Private schools are looking for well-rounded students who are interested in activities outside the classroom, such as music classes, sports, drama classes, and more. The admissions process can be long and exhausting, but it is worth it in the end. Each school has different criteria, but they all look for many of the same qualities and application components in a successful candidate for admission. These components include teacher recommendations, student's own essay, and standardized tests.
These components help the admissions committee determine a student's academic strengths and if the student needs additional help. The personal interview is also a valuable tool to help the admissions committee make its decision. Brainstorm some possible questions with your student to prepare them for the interview. The answer isn't as important as your student's genuine interest in learning, both inside and outside the classroom.
It may surprise you, but parents have an impact on student application and acceptance in private schools. Many schools interview parents as well as the student. They will question your ability to participate in your child's education and partner with the school. In the interview, you will be asked questions about your family's dynamics and your willingness to support the school's expectations. Parents who are too involved, entitled, or unsupported can have a negative impact on a student's application.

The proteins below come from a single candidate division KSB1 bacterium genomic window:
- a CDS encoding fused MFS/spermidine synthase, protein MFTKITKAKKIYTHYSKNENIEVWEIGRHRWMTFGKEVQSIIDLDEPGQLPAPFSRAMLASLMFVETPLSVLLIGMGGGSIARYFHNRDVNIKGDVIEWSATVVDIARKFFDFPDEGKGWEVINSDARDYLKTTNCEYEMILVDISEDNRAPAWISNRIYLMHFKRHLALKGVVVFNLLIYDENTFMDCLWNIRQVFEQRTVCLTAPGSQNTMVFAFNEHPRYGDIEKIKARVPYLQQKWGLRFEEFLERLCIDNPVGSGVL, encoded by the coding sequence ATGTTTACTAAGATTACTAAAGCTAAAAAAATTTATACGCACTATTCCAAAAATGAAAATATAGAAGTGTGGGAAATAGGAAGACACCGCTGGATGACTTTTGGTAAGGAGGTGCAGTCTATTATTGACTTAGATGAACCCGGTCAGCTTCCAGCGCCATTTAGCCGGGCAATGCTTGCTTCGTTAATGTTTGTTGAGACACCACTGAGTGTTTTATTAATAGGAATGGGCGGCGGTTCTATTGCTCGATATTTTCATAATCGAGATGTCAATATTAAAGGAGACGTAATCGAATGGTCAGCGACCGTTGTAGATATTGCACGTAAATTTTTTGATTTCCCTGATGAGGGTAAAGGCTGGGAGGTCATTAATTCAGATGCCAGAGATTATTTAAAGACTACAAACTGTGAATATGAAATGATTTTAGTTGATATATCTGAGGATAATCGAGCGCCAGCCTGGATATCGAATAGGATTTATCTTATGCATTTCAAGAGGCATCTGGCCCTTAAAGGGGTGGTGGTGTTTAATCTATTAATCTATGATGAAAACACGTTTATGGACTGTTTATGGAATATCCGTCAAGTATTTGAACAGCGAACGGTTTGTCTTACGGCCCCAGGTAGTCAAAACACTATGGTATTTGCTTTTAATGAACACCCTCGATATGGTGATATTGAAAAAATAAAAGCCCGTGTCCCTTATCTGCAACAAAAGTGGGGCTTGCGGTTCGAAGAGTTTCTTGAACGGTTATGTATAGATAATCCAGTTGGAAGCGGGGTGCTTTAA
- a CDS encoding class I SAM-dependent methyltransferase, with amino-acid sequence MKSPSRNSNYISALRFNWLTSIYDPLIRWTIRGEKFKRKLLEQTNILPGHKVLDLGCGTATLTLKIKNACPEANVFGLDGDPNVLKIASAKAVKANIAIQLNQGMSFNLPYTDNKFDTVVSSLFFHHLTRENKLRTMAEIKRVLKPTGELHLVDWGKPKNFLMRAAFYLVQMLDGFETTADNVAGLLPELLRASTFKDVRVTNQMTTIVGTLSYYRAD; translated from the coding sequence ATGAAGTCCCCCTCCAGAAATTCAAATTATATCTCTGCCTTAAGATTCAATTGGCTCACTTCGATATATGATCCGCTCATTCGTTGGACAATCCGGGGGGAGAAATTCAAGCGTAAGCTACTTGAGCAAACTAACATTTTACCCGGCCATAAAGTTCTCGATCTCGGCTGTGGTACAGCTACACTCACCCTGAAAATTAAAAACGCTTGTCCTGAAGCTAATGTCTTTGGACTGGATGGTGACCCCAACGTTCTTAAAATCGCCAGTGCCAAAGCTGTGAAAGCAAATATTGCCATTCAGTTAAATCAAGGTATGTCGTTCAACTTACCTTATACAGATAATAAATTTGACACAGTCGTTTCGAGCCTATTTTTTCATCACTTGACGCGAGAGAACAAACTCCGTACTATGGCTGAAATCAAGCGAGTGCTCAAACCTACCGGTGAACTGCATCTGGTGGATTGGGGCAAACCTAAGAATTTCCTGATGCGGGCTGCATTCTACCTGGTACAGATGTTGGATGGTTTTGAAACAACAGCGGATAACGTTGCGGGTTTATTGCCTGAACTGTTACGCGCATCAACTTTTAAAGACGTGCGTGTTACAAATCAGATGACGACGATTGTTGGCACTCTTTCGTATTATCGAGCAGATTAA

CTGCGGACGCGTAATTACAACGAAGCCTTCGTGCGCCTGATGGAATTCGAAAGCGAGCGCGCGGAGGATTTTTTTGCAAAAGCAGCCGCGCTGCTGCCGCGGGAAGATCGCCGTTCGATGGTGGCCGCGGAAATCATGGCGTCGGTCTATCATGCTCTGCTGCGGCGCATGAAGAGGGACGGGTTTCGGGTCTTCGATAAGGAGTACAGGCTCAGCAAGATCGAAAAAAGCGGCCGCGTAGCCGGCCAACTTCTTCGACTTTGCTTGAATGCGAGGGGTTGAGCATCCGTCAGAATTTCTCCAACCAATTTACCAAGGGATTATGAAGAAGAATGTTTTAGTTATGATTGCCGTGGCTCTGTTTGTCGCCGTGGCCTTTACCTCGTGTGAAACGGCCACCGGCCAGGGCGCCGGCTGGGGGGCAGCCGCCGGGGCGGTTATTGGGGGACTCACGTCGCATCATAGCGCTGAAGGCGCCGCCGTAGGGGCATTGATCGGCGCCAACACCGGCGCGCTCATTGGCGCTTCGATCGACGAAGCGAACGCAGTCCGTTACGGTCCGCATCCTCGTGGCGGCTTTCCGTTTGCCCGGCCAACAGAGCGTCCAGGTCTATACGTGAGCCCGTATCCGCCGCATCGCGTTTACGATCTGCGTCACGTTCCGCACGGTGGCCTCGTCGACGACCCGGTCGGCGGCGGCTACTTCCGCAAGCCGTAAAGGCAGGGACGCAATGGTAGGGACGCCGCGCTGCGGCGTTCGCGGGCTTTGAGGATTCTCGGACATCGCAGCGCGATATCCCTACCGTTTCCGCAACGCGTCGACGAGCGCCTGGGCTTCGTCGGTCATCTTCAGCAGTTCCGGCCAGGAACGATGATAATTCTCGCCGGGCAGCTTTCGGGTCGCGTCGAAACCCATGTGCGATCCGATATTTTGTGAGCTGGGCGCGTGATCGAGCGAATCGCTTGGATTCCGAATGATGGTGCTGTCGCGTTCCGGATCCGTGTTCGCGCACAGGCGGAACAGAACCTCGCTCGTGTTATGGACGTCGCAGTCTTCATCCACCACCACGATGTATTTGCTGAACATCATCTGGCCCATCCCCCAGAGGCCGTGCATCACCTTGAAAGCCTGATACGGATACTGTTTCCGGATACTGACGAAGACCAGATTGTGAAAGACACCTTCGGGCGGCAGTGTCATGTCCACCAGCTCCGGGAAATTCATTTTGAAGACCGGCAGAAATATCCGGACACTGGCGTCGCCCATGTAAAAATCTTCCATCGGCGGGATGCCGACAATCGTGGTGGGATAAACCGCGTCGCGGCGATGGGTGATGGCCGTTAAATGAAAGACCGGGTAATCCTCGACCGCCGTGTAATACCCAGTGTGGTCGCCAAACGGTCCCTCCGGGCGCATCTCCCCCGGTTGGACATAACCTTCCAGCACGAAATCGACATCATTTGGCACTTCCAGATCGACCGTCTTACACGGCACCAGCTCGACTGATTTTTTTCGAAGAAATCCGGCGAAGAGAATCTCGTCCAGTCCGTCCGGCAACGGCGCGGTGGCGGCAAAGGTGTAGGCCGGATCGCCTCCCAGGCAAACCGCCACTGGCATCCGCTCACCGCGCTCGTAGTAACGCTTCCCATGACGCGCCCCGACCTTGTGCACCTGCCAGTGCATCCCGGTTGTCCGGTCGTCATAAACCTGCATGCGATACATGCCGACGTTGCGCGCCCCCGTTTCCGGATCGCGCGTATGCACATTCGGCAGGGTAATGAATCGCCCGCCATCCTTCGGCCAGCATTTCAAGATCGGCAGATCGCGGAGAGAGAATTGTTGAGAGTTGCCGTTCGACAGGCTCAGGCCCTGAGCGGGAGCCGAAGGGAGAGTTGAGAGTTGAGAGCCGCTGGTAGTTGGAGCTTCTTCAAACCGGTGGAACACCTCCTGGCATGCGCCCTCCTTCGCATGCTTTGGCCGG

It's up to you to communicate a positive and supportive image of parents. Schools are looking for students who will be positive members of the private school community - open-minded, curious, and caring. Like universities, most private schools use some form of standardized test scores to evaluate their applicants. The most common tests are ISEE (for elementary school) and SSAT (for high school). These standardized tests are another reason to start early, as doing so will give your child time to prepare through self-study or tutoring. The federal government allows parents to save for K-12 private school tuition using tax-preferred 529 savings accounts.
In treasury terms, private schools value financial support from parents to provide them with the best possible resources and learning environment. For private high school admissions committees, quality of participation is much more important than quantity. It's also OK to not be sure what the student wants to try, as a private school is a great way to get involved in new activities and sports. Academics are central to the private school experience - their unique and challenging curricula are often what attract prospective students and families to these schools in the first place. Private and non-public schools offer a unique learning environment that can include a smaller class size, convey a specific religious tradition, or provide a different curriculum than that available at your district school. Once you've done some initial research on the right schools for your family, you'll want to consider these tips and guidance as you approach the private school admissions process.